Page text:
For the Open Society (about 430 b.c.):
Although only a few may originate a policy, we are all able to judge it. Pericles of Athens.

Against the Open Society (about 80 years later):
The greatest principle of all is that nobody, whether male or female, should be without a leader. Nor should the mind of anybody be habituated to letting him do anything at all on his own initiative; neither out of zeal, nor even playfully. But in war and in the midst of peace -- to his leader he shall direct his eye and follow him faithfully. And even in the smallest matter he should stand under leadership. For example, he should get up, or move, or wash, or take his meals ... only if he has been told to do so. In a word, he should teach his soul, by long habit, never to dream of acting independently, and to become utterly incapable of it. Plato of Athens.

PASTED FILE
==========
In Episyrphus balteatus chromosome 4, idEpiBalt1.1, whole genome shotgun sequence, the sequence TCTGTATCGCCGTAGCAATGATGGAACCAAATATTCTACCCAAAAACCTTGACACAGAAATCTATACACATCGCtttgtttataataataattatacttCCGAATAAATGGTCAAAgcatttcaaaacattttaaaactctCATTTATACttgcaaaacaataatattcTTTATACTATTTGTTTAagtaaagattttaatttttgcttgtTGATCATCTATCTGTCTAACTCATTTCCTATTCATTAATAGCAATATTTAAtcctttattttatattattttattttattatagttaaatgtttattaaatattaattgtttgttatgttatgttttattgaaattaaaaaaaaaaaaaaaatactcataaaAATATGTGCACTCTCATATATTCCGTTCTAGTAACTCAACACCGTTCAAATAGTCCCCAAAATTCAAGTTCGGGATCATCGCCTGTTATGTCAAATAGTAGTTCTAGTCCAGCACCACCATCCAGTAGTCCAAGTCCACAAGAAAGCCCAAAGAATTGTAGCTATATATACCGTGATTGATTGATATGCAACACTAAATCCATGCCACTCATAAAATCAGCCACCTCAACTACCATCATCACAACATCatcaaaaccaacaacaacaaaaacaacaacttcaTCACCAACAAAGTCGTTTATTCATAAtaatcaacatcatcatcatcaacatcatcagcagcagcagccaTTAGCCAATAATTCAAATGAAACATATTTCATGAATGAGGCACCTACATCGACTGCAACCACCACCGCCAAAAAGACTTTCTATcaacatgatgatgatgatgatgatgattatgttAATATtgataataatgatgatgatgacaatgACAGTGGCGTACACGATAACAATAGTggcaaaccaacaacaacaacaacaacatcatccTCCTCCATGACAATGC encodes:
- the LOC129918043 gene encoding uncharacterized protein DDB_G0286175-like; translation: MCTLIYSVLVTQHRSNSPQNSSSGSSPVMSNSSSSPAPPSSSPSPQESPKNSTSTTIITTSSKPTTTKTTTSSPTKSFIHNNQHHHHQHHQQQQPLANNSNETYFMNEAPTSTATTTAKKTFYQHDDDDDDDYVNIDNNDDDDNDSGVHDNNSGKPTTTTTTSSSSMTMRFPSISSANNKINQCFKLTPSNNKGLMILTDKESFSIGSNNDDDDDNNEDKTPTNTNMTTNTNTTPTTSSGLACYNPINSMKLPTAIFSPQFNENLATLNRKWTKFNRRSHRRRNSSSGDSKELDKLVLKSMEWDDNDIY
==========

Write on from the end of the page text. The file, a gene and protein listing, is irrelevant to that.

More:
Laws I think.

I am setting out on a major reading effort of the year and of this coming winter. Popper's previous major book, The Logic of Scientific Discovery (Logik der Forschung) took a couple of years to read and a long time to re-read.

Popper committed to Open Society on news of the invasion of Austria and wrote through the war years to be first published in 1945. He addresses much of what is foundational to our dire straits. As Ayn Rand does, he lays much on Plato and our tradition of Platonism, and traces Platonism through many major social/political philosophers. Even Bayesian epistemologists mention the malignancy of Platonic Ideals in frequentist statistics.